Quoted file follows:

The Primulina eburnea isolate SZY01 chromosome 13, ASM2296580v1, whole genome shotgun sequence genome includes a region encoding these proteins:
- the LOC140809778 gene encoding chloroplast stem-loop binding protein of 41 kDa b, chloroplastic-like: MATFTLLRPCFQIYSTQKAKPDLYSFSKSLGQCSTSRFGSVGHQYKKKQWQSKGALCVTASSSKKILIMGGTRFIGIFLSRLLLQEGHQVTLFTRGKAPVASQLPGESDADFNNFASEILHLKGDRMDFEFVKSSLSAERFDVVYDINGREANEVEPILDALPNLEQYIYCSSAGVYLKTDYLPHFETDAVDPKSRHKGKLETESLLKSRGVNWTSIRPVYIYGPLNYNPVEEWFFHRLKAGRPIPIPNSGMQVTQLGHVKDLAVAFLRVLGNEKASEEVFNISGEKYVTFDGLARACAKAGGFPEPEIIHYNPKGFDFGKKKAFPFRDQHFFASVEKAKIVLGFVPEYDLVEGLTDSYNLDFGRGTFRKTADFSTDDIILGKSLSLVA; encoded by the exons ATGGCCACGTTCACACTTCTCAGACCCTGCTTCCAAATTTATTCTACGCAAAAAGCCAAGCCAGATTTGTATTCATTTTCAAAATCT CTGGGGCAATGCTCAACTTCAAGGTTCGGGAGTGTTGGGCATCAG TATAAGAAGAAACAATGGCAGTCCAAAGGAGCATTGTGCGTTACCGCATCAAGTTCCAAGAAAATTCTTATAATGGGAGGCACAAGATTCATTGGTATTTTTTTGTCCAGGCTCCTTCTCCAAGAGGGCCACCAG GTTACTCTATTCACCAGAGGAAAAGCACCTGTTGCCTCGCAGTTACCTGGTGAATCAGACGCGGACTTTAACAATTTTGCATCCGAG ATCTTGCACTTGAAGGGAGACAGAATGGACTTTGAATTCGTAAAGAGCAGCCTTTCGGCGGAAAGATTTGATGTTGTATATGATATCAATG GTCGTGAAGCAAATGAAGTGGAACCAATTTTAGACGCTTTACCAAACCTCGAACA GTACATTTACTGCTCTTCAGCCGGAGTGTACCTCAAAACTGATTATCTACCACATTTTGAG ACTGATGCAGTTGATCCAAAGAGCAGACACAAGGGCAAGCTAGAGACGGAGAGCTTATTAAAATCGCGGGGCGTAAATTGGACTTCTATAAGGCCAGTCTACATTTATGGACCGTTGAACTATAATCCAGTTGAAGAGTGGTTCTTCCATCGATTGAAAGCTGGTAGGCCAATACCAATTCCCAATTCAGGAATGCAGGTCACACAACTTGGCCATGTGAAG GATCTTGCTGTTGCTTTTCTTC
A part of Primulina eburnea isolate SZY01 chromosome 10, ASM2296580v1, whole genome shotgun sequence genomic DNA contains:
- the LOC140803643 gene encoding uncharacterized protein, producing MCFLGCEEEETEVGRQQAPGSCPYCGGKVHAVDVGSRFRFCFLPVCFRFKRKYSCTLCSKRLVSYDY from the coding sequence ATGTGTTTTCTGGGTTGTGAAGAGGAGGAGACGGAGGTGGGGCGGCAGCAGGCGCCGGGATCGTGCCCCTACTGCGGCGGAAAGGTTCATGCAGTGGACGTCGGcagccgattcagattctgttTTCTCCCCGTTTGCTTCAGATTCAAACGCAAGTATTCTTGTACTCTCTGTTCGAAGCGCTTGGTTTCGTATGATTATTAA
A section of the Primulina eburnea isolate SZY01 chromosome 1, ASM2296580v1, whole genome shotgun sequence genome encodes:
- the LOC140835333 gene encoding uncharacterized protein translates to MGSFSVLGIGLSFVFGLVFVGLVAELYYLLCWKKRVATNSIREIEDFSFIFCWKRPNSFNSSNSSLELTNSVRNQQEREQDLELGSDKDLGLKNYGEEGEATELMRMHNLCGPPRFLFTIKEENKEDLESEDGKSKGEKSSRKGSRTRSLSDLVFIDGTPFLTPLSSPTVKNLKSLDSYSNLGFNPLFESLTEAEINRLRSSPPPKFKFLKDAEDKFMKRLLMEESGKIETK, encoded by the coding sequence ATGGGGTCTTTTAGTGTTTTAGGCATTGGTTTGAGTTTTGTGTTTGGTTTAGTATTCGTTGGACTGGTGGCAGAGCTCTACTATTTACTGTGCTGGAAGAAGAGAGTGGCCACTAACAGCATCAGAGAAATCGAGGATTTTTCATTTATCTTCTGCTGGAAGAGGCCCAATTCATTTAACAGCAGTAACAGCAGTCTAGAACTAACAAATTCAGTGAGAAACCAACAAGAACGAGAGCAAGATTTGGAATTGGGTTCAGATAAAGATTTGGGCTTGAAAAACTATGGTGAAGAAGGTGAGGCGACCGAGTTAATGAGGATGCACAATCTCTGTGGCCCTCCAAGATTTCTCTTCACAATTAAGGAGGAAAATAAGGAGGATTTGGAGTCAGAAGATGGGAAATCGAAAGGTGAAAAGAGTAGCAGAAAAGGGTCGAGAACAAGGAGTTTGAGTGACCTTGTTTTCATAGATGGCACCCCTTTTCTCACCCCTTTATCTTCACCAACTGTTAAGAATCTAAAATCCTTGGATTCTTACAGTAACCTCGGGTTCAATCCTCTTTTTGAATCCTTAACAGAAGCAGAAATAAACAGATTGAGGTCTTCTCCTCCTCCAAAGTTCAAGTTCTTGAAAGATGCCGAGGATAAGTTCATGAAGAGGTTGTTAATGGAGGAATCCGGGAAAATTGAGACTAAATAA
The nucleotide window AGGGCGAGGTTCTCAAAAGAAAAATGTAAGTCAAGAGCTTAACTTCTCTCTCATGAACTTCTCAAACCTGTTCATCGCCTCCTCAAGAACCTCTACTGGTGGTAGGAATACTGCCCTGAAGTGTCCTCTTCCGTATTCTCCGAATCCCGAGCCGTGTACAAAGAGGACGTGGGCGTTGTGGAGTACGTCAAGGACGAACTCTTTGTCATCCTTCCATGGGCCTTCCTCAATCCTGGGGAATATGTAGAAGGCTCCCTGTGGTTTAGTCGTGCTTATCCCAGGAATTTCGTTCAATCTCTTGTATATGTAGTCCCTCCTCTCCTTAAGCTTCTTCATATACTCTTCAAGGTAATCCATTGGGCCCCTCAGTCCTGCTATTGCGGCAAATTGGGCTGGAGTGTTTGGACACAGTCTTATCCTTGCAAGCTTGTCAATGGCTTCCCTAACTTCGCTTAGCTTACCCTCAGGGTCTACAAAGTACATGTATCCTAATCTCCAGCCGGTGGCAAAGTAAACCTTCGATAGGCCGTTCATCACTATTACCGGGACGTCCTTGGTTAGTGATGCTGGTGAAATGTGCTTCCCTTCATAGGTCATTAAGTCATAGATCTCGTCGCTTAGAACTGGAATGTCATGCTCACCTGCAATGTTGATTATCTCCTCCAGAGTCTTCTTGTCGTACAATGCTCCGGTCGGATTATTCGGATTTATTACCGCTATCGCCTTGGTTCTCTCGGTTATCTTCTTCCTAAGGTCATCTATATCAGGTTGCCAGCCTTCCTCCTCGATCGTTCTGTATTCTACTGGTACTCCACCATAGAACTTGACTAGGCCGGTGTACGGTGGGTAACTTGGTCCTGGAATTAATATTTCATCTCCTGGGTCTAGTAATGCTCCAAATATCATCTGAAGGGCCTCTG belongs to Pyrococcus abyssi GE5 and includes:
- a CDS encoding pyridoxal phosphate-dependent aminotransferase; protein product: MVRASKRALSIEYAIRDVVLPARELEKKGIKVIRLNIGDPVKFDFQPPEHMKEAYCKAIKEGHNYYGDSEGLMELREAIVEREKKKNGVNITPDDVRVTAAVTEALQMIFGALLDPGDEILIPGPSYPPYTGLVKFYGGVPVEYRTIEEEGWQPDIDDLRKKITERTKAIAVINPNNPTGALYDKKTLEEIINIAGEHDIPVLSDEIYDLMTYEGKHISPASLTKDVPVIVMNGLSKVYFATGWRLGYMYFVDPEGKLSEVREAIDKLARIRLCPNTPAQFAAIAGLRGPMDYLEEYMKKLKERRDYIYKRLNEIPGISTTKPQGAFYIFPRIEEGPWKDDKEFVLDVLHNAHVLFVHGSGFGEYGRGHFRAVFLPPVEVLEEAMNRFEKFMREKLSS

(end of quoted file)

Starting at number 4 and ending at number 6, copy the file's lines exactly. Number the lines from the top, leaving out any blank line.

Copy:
- the LOC140803643 gene encoding uncharacterized protein, producing MCFLGCEEEETEVGRQQAPGSCPYCGGKVHAVDVGSRFRFCFLPVCFRFKRKYSCTLCSKRLVSYDY from the coding sequence ATGTGTTTTCTGGGTTGTGAAGAGGAGGAGACGGAGGTGGGGCGGCAGCAGGCGCCGGGATCGTGCCCCTACTGCGGCGGAAAGGTTCATGCAGTGGACGTCGGcagccgattcagattctgttTTCTCCCCGTTTGCTTCAGATTCAAACGCAAGTATTCTTGTACTCTCTGTTCGAAGCGCTTGGTTTCGTATGATTATTAA
A section of the Primulina eburnea isolate SZY01 chromosome 1, ASM2296580v1, whole genome shotgun sequence genome encodes:
- the LOC140835333 gene encoding uncharacterized protein translates to MGSFSVLGIGLSFVFGLVFVGLVAELYYLLCWKKRVATNSIREIEDFSFIFCWKRPNSFNSSNSSLELTNSVRNQQEREQDLELGSDKDLGLKNYGEEGEATELMRMHNLCGPPRFLFTIKEENKEDLESEDGKSKGEKSSRKGSRTRSLSDLVFIDGTPFLTPLSSPTVKNLKSLDSYSNLGFNPLFESLTEAEINRLRSSPPPKFKFLKDAEDKFMKRLLMEESGKIETK, encoded by the coding sequence ATGGGGTCTTTTAGTGTTTTAGGCATTGGTTTGAGTTTTGTGTTTGGTTTAGTATTCGTTGGACTGGTGGCAGAGCTCTACTATTTACTGTGCTGGAAGAAGAGAGTGGCCACTAACAGCATCAGAGAAATCGAGGATTTTTCATTTATCTTCTGCTGGAAGAGGCCCAATTCATTTAACAGCAGTAACAGCAGTCTAGAACTAACAAATTCAGTGAGAAACCAACAAGAACGAGAGCAAGATTTGGAATTGGGTTCAGATAAAGATTTGGGCTTGAAAAACTATGGTGAAGAAGGTGAGGCGACCGAGTTAATGAGGATGCACAATCTCTGTGGCCCTCCAAGATTTCTCTTCACAATTAAGGAGGAAAATAAGGAGGATTTGGAGTCAGAAGATGGGAAATCGAAAGGTGAAAAGAGTAGCAGAAAAGGGTCGAGAACAAGGAGTTTGAGTGACCTTGTTTTCATAGATGGCACCCCTTTTCTCACCCCTTTATCTTCACCAACTGTTAAGAATCTAAAATCCTTGGATTCTTACAGTAACCTCGGGTTCAATCCTCTTTTTGAATCCTTAACAGAAGCAGAAATAAACAGATTGAGGTCTTCTCCTCCTCCAAAGTTCAAGTTCTTGAAAGATGCCGAGGATAAGTTCATGAAGAGGTTGTTAATGGAGGAATCCGGGAAAATTGAGACTAAATAA